January 23-26, Captiva Island, FL
Lynn M. Matrisian, Ph.D., Vanderbilt University School of Medicine, Nashville, TN
Timothy O’Brien, University of Arkansas
Peter Brown, British Biotech
Ken Hande, Vanderbilt University
Mary Collier, Agouron Pharmaceuticals
Louise Grochow, NCI: Therapy Evaluation
Rachel Humphrey, Bayer Corporation
Ernie Hawk, NCI: Division of Cancer Prevention
Keld Dano, Finsen Laboratory (Denmark)
Vincent Giranda, Abbott Laboratories
Bonnie Sloane, Wayne State University
Steve Rosenberg, Chiron Corporation
Carl Blobel, Sloan Kettering Cancer Center
Keren Hulkower, Abbott Laboratories
The purpose of the meeting was to bring together basic scientists, clinical trialists, and pharmaceutical industry representatives to discuss the current state of understanding of the role proteases play in cancer and determine ways to accelerate and optimize the clinical application of protease inhibitors.
Sessions focused on the matrix metalloproteases (MMPs), other proteases implicated in cancer, clinical trial considerations related to the development of protease inhibitors and other cytostatic agents, and perspectives from the pharmaceutical industry. In the final discussion, all participants were asked to articulate one insight gained from the meeting that would influence their future efforts. It was clear that the ability to freely exchange information among a small group of investigators with very diverse backgrounds greatly enhanced the understanding and appreciation of the complexities of each component of the process required for effective translation of basic science findings into clinical practice. The tenacity required for the successful application of cytostatic therapies, and the advantage of a team approach with open communication between the various stakeholders to accomplish this goal, was particularly apparent.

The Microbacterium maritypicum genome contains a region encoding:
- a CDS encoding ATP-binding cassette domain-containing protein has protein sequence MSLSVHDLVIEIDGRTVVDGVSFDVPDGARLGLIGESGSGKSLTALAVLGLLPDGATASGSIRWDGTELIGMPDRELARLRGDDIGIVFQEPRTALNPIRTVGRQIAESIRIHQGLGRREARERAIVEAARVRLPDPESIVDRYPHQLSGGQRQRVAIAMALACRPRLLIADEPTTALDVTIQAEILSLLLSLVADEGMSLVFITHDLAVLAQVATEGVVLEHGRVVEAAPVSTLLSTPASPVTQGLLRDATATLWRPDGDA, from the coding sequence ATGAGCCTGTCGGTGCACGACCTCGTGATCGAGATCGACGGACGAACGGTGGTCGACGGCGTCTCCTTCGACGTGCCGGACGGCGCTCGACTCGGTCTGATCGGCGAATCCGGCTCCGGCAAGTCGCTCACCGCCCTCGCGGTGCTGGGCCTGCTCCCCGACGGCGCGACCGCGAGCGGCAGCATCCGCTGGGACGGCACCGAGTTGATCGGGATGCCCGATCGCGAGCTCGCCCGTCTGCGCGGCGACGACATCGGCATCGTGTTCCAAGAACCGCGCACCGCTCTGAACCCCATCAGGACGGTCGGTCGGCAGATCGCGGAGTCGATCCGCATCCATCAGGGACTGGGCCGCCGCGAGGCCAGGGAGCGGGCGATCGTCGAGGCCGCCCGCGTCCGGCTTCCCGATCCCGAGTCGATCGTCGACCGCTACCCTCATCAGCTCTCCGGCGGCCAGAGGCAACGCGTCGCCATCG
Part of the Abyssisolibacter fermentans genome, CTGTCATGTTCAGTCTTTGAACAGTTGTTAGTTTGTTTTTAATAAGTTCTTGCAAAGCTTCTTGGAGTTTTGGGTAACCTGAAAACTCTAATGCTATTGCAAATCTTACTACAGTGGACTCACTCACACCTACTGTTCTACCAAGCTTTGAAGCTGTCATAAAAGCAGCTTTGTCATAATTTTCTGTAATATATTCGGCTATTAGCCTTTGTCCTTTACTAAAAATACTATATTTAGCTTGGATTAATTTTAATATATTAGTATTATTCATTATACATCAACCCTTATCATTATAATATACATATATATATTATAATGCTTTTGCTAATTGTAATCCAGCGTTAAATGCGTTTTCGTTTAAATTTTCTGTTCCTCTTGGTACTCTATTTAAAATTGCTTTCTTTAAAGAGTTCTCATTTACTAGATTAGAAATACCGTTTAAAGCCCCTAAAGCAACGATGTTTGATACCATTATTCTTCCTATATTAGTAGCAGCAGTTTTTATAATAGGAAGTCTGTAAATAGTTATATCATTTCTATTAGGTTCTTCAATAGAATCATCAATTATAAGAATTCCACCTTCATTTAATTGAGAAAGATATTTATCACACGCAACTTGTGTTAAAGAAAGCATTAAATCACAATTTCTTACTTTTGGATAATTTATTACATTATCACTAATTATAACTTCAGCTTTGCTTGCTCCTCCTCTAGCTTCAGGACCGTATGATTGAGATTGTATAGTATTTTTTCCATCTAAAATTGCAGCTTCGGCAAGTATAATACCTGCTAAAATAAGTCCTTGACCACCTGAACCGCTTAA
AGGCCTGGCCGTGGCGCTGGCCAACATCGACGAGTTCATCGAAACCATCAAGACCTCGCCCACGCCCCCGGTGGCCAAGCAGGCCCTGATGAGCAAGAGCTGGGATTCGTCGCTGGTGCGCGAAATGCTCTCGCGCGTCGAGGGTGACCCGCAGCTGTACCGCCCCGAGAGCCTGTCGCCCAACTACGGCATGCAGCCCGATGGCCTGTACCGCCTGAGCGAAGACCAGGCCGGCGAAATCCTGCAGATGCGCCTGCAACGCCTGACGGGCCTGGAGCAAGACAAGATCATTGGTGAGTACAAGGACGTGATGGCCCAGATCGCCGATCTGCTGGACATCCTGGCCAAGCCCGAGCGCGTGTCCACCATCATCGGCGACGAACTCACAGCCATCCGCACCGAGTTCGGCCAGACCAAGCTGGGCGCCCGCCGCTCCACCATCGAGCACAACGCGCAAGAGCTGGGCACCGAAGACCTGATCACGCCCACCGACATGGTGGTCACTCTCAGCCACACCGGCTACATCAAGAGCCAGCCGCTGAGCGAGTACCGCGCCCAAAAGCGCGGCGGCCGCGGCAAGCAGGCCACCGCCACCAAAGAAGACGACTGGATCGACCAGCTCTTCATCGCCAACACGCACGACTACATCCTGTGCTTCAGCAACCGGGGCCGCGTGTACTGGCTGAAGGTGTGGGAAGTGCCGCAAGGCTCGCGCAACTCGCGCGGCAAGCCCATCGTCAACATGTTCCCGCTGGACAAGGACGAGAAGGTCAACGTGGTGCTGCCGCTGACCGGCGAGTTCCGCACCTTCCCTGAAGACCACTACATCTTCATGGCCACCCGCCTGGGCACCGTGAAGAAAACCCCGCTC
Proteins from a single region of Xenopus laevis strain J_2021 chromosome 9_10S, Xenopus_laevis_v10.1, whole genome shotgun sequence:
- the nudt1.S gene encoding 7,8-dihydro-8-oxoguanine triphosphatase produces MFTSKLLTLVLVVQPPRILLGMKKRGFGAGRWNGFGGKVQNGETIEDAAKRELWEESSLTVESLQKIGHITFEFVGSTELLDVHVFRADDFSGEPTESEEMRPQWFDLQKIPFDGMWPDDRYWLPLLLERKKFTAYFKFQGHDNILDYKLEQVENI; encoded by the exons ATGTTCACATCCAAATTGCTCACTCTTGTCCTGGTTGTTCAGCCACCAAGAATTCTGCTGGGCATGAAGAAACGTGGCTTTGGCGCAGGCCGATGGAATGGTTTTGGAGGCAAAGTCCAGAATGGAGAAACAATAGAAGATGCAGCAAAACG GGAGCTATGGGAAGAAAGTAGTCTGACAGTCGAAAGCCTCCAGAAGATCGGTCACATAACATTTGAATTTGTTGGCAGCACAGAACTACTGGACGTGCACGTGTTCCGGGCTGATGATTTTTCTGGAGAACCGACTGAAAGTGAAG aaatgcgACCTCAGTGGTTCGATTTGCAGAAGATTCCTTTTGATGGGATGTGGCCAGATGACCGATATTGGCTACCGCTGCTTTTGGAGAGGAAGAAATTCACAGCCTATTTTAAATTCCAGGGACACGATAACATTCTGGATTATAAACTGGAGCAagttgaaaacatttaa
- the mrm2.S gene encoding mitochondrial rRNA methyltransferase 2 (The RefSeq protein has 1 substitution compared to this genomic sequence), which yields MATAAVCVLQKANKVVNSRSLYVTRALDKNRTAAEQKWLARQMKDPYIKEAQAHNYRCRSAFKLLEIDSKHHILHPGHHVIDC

The Forbeck Symposium provided an opportunity to initiate this exchange, and the participants were enthusiastic about applying the insights gained from this symposium to advance the identification of protease targets and accelerate the application of protease inhibitors to the treatment of cancer.